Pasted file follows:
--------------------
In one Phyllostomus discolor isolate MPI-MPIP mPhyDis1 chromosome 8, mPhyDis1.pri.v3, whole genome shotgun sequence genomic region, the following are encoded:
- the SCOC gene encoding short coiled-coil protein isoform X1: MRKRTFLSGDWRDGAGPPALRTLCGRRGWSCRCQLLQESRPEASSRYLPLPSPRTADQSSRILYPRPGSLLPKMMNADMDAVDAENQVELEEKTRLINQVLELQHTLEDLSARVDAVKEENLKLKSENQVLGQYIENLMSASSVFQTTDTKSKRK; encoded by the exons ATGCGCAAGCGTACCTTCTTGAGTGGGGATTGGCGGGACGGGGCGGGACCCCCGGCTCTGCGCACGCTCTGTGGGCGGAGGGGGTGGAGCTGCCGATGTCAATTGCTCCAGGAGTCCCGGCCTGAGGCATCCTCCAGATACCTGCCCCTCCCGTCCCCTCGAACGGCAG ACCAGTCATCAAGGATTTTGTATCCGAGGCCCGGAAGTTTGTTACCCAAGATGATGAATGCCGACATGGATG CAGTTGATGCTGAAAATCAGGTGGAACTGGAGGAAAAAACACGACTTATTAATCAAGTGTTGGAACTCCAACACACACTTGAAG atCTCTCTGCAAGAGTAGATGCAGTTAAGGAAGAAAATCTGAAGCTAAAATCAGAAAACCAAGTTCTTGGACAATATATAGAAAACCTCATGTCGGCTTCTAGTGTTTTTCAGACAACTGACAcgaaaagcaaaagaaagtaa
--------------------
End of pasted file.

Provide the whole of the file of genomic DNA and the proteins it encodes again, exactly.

In one Phyllostomus discolor isolate MPI-MPIP mPhyDis1 chromosome 8, mPhyDis1.pri.v3, whole genome shotgun sequence genomic region, the following are encoded:
- the SCOC gene encoding short coiled-coil protein isoform X1: MRKRTFLSGDWRDGAGPPALRTLCGRRGWSCRCQLLQESRPEASSRYLPLPSPRTADQSSRILYPRPGSLLPKMMNADMDAVDAENQVELEEKTRLINQVLELQHTLEDLSARVDAVKEENLKLKSENQVLGQYIENLMSASSVFQTTDTKSKRK; encoded by the exons ATGCGCAAGCGTACCTTCTTGAGTGGGGATTGGCGGGACGGGGCGGGACCCCCGGCTCTGCGCACGCTCTGTGGGCGGAGGGGGTGGAGCTGCCGATGTCAATTGCTCCAGGAGTCCCGGCCTGAGGCATCCTCCAGATACCTGCCCCTCCCGTCCCCTCGAACGGCAG ACCAGTCATCAAGGATTTTGTATCCGAGGCCCGGAAGTTTGTTACCCAAGATGATGAATGCCGACATGGATG CAGTTGATGCTGAAAATCAGGTGGAACTGGAGGAAAAAACACGACTTATTAATCAAGTGTTGGAACTCCAACACACACTTGAAG atCTCTCTGCAAGAGTAGATGCAGTTAAGGAAGAAAATCTGAAGCTAAAATCAGAAAACCAAGTTCTTGGACAATATATAGAAAACCTCATGTCGGCTTCTAGTGTTTTTCAGACAACTGACAcgaaaagcaaaagaaagtaa